Ogden Avalanche Advisory

Forecaster: Evelyn Lees


Danger by aspect and elevation on slopes approaching 35° or steeper.
(click HERE for tomorrow's danger rating)

Danger Rose Tutorial

Out of the wind affected terrain, the avalanche danger is generally LOW. In the wind affected, upper elevation terrain, there is a MODERATE avalanche danger on steep slopes with wind drifts and along the corniced ridgelines. The avalanche danger may rise to MODERATE on steep sunny slopes and at low elevations with daytime heating, with human triggered damp sluffs possible.


It feels like winter has turned the corner, with more sunlight and mild weather creating superb days for turning, riding, and snowshoeing. Excellent powder remains on most shady, northerly facing slopes down to surprisingly low elevations, though the powder is increasingly hemmed in by breakable sun crusts on east, south and west facing slopes, and some wind damage in the high elevation, exposed terrain. Under clear skies, temperatures in the Ogden area mountains are in the upper teens to low 20’s this morning. After the moderate southwesterly ridge line winds in the Ogden mountains yesterday, speeds are now almost calm.


Avalanche activity yesterday included a slab released with a ski cut on a steep, north facing slope of Mill Canyon Peak in American Fork, which was a foot deep by 50’ wide, failing on facets and at least one new snow slide triggered either by a natural cornice drop or wind drifting. Activity was more widespread in the Logan and Western Uinta mountains – check out their local forecasts if you’re heading in those directions.


      Over the next 24 hours.

Yesterday, the northwesterly winds were dancing along the higher ridgelines, kicking up plumes of snow, and creating new wind drifts. These drifts will still be sensitive today, and most widespread on slopes facing the east ½ of the compass. Field work indicates there are still a few isolated places where a slightly deeper slide could be released on faceted snow, 1 to 2 feet deep, and I suspect these pockets may be more widespread in the mid elevations of the Ogden mountains.


      Over the next 24 hours.

Cornices are certainly no smaller today than they were a few days ago, and some actually grew yesterday and remain quite sensitive. There have been several close calls this past week, when they have broken back further than expected. If you want to drop a cornice, use a knotted cord or rope, and make certain no one is below you.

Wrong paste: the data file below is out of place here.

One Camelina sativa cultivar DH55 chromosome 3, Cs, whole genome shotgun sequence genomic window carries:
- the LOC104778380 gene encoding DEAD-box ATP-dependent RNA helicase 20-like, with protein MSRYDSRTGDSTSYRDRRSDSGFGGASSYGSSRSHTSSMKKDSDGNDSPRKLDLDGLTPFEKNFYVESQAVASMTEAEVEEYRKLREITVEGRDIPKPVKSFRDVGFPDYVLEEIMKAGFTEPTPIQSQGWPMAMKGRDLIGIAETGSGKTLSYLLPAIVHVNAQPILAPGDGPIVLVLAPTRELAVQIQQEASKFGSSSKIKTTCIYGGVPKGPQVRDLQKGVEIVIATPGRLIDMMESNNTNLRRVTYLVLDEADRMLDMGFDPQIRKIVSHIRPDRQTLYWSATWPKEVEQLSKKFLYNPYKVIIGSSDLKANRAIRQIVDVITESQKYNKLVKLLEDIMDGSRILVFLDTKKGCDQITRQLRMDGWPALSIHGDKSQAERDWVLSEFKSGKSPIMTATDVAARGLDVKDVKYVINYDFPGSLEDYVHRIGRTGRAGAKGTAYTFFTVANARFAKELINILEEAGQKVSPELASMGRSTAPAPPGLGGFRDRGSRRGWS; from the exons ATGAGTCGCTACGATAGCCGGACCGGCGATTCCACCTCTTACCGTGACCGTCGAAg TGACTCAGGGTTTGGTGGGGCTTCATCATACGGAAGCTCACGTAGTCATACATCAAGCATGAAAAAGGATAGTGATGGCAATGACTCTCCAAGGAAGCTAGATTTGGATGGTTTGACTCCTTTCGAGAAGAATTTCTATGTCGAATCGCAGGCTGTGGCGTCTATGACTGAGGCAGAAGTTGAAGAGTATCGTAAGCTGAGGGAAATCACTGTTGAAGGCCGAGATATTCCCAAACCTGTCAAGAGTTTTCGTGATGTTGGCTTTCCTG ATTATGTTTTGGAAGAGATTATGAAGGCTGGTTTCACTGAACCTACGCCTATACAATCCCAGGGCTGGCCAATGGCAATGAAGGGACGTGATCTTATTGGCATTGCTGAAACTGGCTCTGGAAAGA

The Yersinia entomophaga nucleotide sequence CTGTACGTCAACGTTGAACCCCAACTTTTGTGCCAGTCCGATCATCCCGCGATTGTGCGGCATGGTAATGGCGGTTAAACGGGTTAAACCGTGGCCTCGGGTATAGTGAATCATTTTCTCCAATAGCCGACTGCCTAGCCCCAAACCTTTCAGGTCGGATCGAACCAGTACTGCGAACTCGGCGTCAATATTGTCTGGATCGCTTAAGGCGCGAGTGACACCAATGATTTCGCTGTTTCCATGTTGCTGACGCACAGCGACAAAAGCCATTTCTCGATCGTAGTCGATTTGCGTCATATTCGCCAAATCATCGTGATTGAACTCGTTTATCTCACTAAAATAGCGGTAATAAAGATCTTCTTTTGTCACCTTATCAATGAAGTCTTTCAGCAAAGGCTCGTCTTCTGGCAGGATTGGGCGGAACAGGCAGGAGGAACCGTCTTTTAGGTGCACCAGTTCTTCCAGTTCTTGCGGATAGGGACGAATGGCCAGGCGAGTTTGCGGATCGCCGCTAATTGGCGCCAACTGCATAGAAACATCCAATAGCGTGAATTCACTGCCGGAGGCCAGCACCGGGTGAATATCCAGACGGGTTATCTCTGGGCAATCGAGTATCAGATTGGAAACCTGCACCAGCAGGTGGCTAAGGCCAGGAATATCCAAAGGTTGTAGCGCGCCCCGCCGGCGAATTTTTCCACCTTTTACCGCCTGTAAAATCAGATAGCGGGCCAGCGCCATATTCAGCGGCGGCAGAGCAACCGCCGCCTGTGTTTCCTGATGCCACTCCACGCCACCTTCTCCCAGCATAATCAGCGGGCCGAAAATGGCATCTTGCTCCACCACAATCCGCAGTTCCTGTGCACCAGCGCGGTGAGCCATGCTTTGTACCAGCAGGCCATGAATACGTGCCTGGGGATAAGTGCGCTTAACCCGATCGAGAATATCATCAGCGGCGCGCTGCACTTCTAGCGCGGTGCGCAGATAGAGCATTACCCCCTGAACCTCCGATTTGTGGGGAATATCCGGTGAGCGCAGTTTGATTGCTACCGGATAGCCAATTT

Over the next 10 hours.

Today’s sunny skies, warmer temperatures and calmer winds will increase the chance for wet avalanche activity. Once the snow surface becomes damp or sloppy, avoid travel on and below steep sunny slopes. Low elevation, shady slopes could heat up, sluffs will be easily triggered, running on faceted snow or hard icy crusts. So be careful when making afternoon exits on steep sunny slopes or low elevation shady slopes.


High pressure centered over Utah will bring sunny skies, with temperatures warming to near 40 at 8,000’ and into the upper 20s at 10,000’. The light northwesterly winds will shift to the southwest this afternoon, and increase into the 10-15 mph range, with gusts in the 30s. A moist, west to southwesterly flow will replace the high pressure for the coming week, with clouds increasing on Sunday, and the first chance for snow around Monday.


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Wasatch Powderbird Guides flew yesterday in American Fork and Cascade. Today they plan to be in Cardiff, Days, Silver, Mineral, Grizzly, White Pine, Mill Creek and American Fork and Cascade. Operations planning page is here.

Beacon training parks are up and running! There is one at Snowbasin, one on the Park City side at the top of Canyon’s gondola toward the Tombstone lift, one in Little Cottonwood near the Snowbird parking structure on the bypass road, and in Big Cottonwood a training park is at the west end of Solitude's lower parking lot.

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UDOT highway avalanche control work info can be found by calling (801) 975-4838. Our statewide toll free line is 1-888-999-4019 (early morning, option 8).

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Your snow and avalanche observations can save someone’s life. Please let us know what you're seeing by leaving a message at (801) 524-5304 or 1-800-662-4140, or email us at uac@utahavalanchecenter.org. (Fax 801-524-6301).

The information in this advisory is from the U.S. Forest Service, which is solely responsible for its content. This advisory describes general avalanche conditions and local variations always occur.

Brett will update this advisory by 7:30 tomorrow morning.

This information does not apply to developed ski areas or highways where avalanche control is normally done.  This advisory is from the U.S.D.A. Forest Service, which is solely responsible for its content. This advisory describes general avalanche conditions and local variations always occur.

This advisory provided by the USDA Forest Service, in partnership with:

The Friends of the Utah Avalanche Center, Utah Division of State Parks and Recreation, Utah Division of Emergency Management, Salt Lake County, Salt Lake Unified Fire Authority and the friends of the La Sal Avalanche Center. See our Sponsors Page for a complete list.